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Kozora: Le’Veon Bell Wasn’t The Steelers Savior

“Hans…bubby! I’m your white knight.” 

Throughout this entire Le’Veon Bell saga, one that’s gone for what feels like forever, his decisions and explanations have always reminded me of Ellis from Die Hard, a film now approaching its 30th anniversary. Ellis: the man you love to hate. Obnoxious, foolish, someone with the highest opinion of himself. Even that line, “I’m your white knight” was improvised by Hart Bochner, the actor who played the role.

That’s what this whole…mess feels like. That is, likely, what it was. Improvised. Bell’s decision to skip Week One. Then Week Four. Then show up to Pittsburgh. Then no-show the Steelers’ facility.

I don’t know, obviously, if he planned on being the team’s white knight. If the run game struggled, if James Conner didn’t produce in the same way, that Bell could return by Week Ten, swoop in, healthy, energized, and win the city back over. Fans would fall in love again with his patience, his hands, his production. Truly, I believe when this whole thing began back in early September, Bell’s intention was to show up. Eventually.

Turns out, they could thrive without #26 on the field.

That, at least if I had to guess, was one of the reasons why Bell opted against showing up. The writing was on the wall. Conner has performed beautifully in his place, a player capable of replicating Bell’s performance in nearly every area. The offensive line loves him, the team, the city, have all embraced him for, in perception at least, everything Bell isn’t.

Bell never wanted to be the bad guy. And I never begrudged him for skipping out. It was his decision, as it should be, and if that’s the angle he wants to take, it’s well within his right. To this day, I realize this opinion will be as popular as “sandwiches shouldn’t have fries on them” around here, I don’t believe Bell is a bad guy. A misguided one? You bet. But bad? Nah.

The problem was always how he went about it. The lack of transparency, the deception his teammates felt, being hammered with weekly questions about him and never having enough information to provide an answer. He didn’t need to offer a tell-all to the fans. But that locker room? They deserved an explanation. Especially that offensive line.

The things he’s done in recent weeks felt out of place and frankly, a little desperate. And I’m not talking about his rap “career” or showing up on a jet ski in Florida. Those were always non-stories; Bell was free to do whatever he wanted. But tweeting upside down about how no one gets you? Showing up to Pittsburgh, playing pickup basketball, and still not reporting?

Again, his choice, spare me that lecture, but an appropriately bizarre end to an equally strange saga.

Even the thought that he was close with James Conner seemed to fall apart during Conner’s FOX interview before the Panthers’ game. Sitting down with Curt Menefee, he admitted the last time he heard from Bell was weeks ago, following his monster performance against the Cincinnati Bengals. Nothing else since. And no, him tweeting about how well Conner played isn’t communication. Or else consider me and Conner BFFs.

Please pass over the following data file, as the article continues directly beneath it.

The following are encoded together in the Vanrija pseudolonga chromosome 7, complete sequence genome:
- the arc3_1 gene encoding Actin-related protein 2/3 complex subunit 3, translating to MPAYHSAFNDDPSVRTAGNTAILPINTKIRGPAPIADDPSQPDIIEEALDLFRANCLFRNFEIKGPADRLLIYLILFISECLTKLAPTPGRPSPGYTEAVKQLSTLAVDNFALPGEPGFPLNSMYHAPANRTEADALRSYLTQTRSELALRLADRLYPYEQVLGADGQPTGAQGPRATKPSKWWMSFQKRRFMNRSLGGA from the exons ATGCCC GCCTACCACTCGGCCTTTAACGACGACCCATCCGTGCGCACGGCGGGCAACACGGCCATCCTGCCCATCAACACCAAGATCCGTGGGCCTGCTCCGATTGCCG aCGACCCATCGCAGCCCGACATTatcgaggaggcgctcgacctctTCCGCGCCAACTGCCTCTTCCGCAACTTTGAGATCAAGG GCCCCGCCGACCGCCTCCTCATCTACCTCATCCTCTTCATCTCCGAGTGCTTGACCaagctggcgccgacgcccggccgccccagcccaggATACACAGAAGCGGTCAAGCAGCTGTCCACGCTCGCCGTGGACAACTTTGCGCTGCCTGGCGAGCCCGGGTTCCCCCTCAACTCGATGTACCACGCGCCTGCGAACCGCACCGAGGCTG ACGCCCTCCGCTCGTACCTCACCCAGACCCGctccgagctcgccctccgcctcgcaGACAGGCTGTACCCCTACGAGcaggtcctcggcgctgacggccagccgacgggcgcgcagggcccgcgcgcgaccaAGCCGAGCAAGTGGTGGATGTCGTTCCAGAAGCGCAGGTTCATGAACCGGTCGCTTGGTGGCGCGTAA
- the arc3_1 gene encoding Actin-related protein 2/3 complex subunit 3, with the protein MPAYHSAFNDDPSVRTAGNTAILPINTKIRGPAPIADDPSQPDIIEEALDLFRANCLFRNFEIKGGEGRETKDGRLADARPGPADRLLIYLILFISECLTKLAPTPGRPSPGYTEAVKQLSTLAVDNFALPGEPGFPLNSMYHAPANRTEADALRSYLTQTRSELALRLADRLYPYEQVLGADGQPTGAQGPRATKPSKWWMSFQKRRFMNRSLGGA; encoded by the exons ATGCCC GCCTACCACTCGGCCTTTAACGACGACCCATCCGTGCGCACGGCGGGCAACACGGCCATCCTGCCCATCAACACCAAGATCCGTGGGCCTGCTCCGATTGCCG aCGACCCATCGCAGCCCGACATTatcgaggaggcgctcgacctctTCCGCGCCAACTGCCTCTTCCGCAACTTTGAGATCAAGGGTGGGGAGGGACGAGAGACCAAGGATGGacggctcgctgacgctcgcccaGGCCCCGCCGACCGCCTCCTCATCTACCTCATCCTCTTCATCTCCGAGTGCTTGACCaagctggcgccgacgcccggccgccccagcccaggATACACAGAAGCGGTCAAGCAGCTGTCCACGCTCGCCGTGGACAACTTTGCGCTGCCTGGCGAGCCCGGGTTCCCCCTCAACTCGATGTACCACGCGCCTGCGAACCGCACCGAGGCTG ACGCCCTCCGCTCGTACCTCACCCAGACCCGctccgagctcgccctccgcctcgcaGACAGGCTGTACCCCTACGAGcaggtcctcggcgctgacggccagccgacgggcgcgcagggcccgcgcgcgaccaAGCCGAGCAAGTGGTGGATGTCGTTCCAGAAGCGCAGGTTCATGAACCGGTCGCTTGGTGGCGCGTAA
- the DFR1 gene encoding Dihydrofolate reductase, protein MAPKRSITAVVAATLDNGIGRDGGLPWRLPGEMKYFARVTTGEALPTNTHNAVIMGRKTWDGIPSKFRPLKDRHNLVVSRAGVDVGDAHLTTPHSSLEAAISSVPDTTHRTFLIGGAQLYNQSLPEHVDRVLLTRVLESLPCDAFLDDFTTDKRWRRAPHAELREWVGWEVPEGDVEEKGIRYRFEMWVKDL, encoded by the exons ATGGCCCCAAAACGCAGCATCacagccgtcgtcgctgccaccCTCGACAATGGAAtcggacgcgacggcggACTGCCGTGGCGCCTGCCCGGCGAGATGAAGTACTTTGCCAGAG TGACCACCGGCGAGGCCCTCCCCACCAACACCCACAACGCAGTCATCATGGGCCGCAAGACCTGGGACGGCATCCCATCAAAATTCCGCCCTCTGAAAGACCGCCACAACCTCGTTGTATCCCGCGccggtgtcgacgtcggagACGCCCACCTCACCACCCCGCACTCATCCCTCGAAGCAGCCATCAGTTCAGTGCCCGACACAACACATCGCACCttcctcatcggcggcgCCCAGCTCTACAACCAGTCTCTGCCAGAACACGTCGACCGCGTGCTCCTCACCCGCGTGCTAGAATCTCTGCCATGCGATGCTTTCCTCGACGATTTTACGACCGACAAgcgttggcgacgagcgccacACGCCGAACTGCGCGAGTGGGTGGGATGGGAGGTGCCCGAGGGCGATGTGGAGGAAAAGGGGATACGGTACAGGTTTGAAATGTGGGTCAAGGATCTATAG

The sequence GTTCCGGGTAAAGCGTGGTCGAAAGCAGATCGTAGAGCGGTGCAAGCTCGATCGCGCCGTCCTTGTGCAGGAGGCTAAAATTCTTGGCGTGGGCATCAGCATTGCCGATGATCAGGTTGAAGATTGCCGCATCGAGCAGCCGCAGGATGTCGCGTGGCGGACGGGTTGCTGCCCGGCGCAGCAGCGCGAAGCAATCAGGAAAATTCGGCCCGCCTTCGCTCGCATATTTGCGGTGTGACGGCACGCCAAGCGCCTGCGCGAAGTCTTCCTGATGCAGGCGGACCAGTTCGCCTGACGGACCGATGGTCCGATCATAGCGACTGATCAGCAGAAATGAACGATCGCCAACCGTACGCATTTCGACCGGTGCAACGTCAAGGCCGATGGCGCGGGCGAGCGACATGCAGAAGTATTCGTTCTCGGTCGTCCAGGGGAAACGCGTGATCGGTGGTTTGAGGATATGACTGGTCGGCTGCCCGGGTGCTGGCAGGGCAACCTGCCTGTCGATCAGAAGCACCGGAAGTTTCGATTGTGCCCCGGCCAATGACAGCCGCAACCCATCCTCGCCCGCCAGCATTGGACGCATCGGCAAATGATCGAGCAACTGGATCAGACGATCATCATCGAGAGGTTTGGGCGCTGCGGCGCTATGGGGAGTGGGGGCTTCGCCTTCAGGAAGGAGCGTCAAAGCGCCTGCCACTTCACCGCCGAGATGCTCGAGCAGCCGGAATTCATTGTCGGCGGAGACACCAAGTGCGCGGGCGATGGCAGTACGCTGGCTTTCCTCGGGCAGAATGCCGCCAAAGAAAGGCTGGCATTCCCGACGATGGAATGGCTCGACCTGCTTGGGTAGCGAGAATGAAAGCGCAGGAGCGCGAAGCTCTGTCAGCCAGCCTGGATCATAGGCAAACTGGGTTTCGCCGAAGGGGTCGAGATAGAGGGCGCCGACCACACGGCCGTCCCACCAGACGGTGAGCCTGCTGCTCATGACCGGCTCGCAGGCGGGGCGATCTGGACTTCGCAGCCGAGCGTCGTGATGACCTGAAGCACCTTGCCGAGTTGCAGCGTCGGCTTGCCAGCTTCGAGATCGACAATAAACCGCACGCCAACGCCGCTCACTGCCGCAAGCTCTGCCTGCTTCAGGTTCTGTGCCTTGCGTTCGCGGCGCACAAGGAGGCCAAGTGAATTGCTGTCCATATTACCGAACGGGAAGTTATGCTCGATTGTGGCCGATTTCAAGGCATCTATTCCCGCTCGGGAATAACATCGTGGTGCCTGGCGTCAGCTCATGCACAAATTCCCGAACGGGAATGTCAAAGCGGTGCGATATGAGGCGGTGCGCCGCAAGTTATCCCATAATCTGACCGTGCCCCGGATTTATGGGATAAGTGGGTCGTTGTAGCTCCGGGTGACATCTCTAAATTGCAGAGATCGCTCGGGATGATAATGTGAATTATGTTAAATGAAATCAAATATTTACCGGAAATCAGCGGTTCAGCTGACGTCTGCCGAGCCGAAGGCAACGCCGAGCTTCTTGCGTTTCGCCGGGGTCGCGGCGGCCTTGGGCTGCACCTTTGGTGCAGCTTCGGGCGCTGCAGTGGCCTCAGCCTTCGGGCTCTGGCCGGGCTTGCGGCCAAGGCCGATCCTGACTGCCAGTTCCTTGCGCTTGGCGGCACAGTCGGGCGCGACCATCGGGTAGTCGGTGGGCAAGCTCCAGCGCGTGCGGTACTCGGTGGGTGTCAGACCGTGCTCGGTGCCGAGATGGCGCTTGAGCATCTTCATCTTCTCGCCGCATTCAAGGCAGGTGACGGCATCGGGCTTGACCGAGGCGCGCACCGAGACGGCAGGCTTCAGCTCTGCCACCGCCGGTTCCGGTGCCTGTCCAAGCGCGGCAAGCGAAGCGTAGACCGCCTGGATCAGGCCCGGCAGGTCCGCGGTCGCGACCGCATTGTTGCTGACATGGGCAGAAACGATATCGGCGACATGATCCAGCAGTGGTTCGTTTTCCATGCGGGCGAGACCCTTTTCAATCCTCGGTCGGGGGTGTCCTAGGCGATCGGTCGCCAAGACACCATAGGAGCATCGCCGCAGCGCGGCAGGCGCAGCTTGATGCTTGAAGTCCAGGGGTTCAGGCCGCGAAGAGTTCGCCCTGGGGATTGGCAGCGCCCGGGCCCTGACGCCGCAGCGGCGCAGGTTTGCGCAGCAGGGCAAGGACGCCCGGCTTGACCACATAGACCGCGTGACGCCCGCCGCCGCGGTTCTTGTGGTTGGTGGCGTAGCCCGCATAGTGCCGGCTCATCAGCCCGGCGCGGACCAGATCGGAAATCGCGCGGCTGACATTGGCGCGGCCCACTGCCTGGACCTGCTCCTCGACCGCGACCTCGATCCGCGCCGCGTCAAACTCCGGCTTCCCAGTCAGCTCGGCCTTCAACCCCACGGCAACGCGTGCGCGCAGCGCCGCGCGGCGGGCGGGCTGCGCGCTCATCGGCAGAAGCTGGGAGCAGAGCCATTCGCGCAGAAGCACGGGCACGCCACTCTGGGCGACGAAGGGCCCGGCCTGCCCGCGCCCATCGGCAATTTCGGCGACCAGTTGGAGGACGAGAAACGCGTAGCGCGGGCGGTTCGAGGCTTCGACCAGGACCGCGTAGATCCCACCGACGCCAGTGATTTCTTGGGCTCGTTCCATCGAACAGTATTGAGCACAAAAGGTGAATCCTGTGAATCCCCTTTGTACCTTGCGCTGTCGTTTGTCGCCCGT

David DeCastro summed up how we all felt. Nobody cared anymore. Bell wasn’t part of the team and it was always likely 2018 was his last season with ties to the Steelers. That feeling was cemented by Conner’s terrific play.

So the writing was on the wall. From how the locker room responded to him upon realizing Bell wasn’t reporting for the regular season opener. To the heat from the fans, letting him know how they felt about his decision, and then the straight up apathy for Bell’s position: go home, show up, just make a decision and let’s all get on with it. Mercifully, that chapter closed yesterday at 4 PM, even if the entire saga isn’t quite over.

If the Steelers are smart, they’ll let him walk. Not drag this insanity out even longer. Debating about the value of a third franchise tag, which would probably be decided by an arbitrator, or the transition tag dance, essentially free agency with extra steps. It’s all pointless, a waste of time and money.

Once he hits free agency, hopefully sooner than later, there’s no question some team will pay him and pay him well. Will it be exactly what he wants? Impossible to say. As long as the sky is blue, teams will overspend. Then again, Bell’s demands are so high and with the pressure to cash in, make up for the $14.5 million he lost this year, who knows what he’d take. Whatever gets it, he’ll deserve it. I, at least, will be happy for him.

That’s where we stand. There is no grand Bell entrance. No game-winning touchdown to beat the Patriots, or Saints, or whoever the Steelers face in the playoffs. No swan song. And that’s ok.

Bell decided he didn’t need to be a Steeler.

The Steelers have proven they don’t need him.

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